oft adj. archaic or literary form of often.

The politician used the oft repeated, but misinformed factoid, that global temperatures haven't increased in 17 years.

Consider also: often said, oft cited.

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"Oy vey again!", comes to mind too.

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Another possibility beyond the excellent ones already mentioned is to say, "I've heard it ad nauseaum", which idiomatically and literally (well, once you translate the Latin) means "I've heard it enough to cause nausea."

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Also consider old bromides and old platitudes as terms for often-repeated phrases or stories.

From wiktionary, bromide means “A platitude [eg] We hoped the speech would include reassurances, but instead it was merely one bromide after another”.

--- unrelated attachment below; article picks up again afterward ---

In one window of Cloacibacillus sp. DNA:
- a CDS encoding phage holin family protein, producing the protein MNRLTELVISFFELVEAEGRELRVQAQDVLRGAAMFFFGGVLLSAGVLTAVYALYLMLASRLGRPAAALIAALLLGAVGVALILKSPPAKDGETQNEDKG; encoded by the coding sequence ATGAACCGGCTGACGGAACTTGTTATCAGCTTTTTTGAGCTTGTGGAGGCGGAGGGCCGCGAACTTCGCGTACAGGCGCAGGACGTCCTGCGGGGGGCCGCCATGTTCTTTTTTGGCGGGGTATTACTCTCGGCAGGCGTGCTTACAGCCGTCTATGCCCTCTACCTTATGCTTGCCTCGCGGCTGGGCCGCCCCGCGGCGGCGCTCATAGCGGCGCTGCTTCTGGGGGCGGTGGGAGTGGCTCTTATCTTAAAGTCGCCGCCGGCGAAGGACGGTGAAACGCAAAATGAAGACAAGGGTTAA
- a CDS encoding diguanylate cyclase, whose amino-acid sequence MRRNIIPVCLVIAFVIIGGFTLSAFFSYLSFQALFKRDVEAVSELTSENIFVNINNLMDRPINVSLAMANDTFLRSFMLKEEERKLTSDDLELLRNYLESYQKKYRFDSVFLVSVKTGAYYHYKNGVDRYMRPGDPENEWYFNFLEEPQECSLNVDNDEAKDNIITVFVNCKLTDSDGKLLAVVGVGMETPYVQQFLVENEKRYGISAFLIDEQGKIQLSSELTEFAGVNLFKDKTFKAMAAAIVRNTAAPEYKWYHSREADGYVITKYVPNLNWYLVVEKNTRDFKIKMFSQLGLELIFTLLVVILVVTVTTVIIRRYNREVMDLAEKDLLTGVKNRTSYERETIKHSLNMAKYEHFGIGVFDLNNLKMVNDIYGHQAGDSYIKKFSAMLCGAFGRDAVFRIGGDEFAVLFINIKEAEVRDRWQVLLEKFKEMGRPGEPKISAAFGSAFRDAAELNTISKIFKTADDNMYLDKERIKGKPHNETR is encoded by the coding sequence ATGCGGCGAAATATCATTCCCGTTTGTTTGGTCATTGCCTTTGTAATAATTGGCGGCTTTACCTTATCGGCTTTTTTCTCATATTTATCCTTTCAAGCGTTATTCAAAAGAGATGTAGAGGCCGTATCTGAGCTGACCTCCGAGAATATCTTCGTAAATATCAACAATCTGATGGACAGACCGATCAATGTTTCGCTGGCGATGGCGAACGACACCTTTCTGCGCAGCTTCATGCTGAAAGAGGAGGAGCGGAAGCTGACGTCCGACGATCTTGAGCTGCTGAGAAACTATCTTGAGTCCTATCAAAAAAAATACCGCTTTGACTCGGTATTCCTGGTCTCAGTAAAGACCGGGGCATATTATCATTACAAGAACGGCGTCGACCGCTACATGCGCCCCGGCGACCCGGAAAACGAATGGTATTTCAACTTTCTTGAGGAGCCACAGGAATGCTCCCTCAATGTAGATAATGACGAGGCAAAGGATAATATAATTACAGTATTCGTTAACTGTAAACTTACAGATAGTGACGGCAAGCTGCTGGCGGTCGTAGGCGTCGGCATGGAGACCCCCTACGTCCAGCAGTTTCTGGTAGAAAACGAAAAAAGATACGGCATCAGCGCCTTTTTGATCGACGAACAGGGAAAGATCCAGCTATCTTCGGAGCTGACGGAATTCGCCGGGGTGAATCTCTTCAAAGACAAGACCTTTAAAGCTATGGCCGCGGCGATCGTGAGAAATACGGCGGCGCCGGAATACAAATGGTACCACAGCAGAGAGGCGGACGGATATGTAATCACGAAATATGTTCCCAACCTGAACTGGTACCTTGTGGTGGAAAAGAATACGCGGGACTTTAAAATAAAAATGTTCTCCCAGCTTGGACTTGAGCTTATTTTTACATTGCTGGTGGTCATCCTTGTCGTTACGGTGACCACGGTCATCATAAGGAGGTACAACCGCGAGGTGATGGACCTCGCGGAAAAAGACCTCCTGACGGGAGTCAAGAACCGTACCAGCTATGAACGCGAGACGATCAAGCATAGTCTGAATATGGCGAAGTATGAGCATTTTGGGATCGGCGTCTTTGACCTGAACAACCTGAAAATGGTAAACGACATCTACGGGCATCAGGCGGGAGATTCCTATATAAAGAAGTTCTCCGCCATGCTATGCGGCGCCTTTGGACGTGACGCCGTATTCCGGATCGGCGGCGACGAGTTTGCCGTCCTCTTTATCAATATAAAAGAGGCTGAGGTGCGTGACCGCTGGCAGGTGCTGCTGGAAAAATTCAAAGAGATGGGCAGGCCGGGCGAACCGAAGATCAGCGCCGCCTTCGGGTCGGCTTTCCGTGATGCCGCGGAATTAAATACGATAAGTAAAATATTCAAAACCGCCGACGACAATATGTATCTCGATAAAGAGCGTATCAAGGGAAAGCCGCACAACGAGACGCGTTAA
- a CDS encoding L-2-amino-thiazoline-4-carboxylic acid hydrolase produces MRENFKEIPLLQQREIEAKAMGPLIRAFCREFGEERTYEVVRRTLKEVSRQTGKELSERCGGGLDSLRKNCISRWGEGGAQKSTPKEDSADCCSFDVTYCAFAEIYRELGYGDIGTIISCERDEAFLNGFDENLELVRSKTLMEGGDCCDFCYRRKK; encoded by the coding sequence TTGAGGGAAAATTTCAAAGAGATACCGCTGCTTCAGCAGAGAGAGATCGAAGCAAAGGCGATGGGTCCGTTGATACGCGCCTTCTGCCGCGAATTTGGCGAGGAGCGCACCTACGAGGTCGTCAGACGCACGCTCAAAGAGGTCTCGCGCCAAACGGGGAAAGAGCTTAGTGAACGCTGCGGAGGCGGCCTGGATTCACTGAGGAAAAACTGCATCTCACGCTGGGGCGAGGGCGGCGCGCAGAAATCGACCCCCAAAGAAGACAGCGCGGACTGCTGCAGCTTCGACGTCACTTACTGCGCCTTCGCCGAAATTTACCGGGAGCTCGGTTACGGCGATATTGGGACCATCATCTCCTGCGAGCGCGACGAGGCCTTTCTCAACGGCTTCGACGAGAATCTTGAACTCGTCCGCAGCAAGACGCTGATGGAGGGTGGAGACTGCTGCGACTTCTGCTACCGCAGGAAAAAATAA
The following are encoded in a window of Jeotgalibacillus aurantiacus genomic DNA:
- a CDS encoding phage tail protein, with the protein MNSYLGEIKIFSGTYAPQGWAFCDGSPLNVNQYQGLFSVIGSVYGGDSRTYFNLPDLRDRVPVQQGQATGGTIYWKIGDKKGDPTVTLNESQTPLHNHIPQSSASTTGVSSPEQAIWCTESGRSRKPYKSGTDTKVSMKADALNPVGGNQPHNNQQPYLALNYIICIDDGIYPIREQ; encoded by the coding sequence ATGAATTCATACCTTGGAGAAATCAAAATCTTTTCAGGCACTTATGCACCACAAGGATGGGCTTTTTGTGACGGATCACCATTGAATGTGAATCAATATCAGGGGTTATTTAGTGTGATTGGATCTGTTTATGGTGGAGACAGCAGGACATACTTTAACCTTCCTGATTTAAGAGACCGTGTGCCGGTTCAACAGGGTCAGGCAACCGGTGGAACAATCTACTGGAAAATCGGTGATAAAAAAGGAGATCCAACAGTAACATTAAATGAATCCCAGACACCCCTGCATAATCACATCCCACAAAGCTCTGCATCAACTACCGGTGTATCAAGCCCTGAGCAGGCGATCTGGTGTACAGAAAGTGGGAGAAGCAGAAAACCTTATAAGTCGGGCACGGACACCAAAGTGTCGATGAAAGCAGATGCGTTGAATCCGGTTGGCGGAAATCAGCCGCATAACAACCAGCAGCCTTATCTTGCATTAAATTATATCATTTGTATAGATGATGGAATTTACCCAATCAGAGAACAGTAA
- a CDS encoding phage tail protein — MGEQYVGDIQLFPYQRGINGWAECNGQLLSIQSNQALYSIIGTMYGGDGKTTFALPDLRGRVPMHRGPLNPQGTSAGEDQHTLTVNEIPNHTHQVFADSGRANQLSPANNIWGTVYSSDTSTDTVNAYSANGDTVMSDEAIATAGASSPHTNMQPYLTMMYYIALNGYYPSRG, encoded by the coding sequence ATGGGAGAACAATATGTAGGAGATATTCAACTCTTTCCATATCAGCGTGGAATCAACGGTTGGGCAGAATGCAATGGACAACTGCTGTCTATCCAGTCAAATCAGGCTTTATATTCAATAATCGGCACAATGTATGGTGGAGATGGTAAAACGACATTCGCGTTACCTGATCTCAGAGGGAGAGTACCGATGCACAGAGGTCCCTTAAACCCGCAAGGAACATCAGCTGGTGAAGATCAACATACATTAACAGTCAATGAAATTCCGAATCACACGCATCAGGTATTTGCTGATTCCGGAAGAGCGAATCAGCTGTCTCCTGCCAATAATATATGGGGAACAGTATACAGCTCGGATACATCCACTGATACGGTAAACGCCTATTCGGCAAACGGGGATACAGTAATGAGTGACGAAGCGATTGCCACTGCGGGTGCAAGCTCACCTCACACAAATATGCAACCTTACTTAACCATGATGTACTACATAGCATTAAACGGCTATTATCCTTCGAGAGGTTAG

Also from wiktionary, platitude means “An often-quoted saying that is supposed to be meaningful but has become unoriginal or hackneyed through overuse; a cliché”.

A somewhat-clichéd phrase sometimes used with bromides is “trotting out all the old bromides”. Here are three examples:

• ... these same people trot out all the old bromides that have held women back for years ... [washingtonpost.com, 16 Sept 2008 letters, Sandy Miller]
• ... When Governor Christie claims “We can’t afford it” ... public employees ... latch onto the ‘it’ part and trot out the old bromides: ... [burypensions.wordpress blog, 31 July 2014]
• You can even trot out that old bromide about skybusters ruining the shooting for you steady types, and he'll say, isn't it a shame. [Field & Stream, Feb 1969, p. 20]